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Development setup#

See our developer guidelines and get in touch with our developer team. Have a look at the official git-Book instructions on how to setup your git on a new system to be able to contribute to our GitHub repository.

Choose your development environment and tools#

As a software developer, you learn your own way of working and refine it as your experience grows. The choice of developer environment & tools is therefore largely a personal preference. Here we want to suggest how new developers can get started and how we can implement successful, efficient development.

In addition, there are some tools that are absolutely necessary to ensure the quality of the software while new code from various sources is collaboratively fed into a code repository on github.

The operating system#

In our installation guide we offer the installation for all common OS (Linux/Apple, Windows). Since the server on which the developed software (especially web applications) is operated is usually a Linux-based system, it is also highly advisable to design the local development environment as similarly as possible.

Especially for developers using a Windows computer, there are relevant considerations here to avoid constant additional work that is necessary to install certain packages in order to remain compatible with the latest developments.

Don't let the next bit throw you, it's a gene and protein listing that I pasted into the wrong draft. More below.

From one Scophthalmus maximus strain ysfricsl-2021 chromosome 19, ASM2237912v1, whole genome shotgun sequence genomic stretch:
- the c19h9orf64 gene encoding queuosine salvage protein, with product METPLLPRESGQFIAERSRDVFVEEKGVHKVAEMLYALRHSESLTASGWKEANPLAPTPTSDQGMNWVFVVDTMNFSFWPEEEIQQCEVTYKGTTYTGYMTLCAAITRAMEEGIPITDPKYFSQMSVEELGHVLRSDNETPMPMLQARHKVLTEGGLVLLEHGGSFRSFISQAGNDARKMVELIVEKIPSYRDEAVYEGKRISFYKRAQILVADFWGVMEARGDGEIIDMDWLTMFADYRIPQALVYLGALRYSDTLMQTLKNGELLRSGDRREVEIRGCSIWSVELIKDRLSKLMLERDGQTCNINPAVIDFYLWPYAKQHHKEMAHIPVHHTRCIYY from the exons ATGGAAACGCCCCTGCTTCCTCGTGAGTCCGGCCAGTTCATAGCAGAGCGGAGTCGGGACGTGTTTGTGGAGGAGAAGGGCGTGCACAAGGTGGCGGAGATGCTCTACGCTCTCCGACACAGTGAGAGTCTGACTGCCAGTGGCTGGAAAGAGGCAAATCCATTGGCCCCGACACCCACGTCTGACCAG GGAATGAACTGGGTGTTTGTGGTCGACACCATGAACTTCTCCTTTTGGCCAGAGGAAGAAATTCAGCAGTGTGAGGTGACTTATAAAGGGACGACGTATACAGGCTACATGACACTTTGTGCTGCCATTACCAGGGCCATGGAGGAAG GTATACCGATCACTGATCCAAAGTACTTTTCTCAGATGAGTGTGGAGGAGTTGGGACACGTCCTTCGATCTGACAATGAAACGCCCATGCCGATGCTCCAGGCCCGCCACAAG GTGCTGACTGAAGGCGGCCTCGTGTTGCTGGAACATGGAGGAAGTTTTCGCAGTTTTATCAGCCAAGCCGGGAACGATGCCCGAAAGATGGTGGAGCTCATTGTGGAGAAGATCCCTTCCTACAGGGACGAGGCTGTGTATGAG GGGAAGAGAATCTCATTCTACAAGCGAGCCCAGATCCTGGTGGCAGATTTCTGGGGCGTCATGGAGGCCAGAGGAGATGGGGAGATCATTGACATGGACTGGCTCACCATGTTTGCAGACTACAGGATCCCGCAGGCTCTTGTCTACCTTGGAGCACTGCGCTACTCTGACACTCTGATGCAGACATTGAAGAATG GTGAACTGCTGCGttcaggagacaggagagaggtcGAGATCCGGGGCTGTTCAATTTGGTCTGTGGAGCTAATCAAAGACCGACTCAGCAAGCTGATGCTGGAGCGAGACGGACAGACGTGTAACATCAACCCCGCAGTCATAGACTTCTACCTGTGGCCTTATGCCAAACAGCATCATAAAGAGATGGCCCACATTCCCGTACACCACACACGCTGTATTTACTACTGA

Those who want to participate in software development in the long term should therefore consider whether it is worth using either a container solution such as Docker in which the software and databases are installed. New code can then be written or tested directly in the container via an IDE. On the other hand, WSL has also been available for some time, which can be used to run a Linux system on a Windows computer. As Microsoft itself developed the solution, it is particularly well integrated.

Development tools#

We mainly use VSCode or PyCharm as an integrated development environment (IDE). These IDEs are particularly easy to install, can be flexibly extended with plugins and enable all relevant tools for development to be operated in one window, which in our view increases productivity.


We encourage you to install our pre-commit hooks. They will probably get in the way sometimes when you try to "just commit" your code, but they help us to ensure the quality of the code, especially the formatting of the code.

pip install pre-commit

And install our hooks as defined in the '.pre-commit-config.yaml' file

pre-commit install

From now on, you can only transfer if the hooks are successful.

Useful VSCode plugins#

You can search the name in the VSCode Extensions tab:

  • Black Formatter
  • isort
  • Flake8
  • Pylance
  • Python
  • Python Debugger
  • Code Spell Checker
  • Database Client
  • ESLint
  • markdownlint
  • GitLens

Run all tests#

We aim to develop the oeplatform by using the test driven development approach. Fundamentally this requires a testing framework that is provided by django. If you want to check if your changes to the codebase affect the existing functionality run all available tests:

python test

Most of our current tests are available in the api app of the django project. Look for the tests directory in any of our apps.

Deploy locally#

You can run your own local copy of the OEP website server with

python runserver

By default, you should be able to connect to this copy by visiting localhost:8000 in your web browser. This way you can insert your changes without worrying about breaking anything in the production system.

User Management - Setup a test user#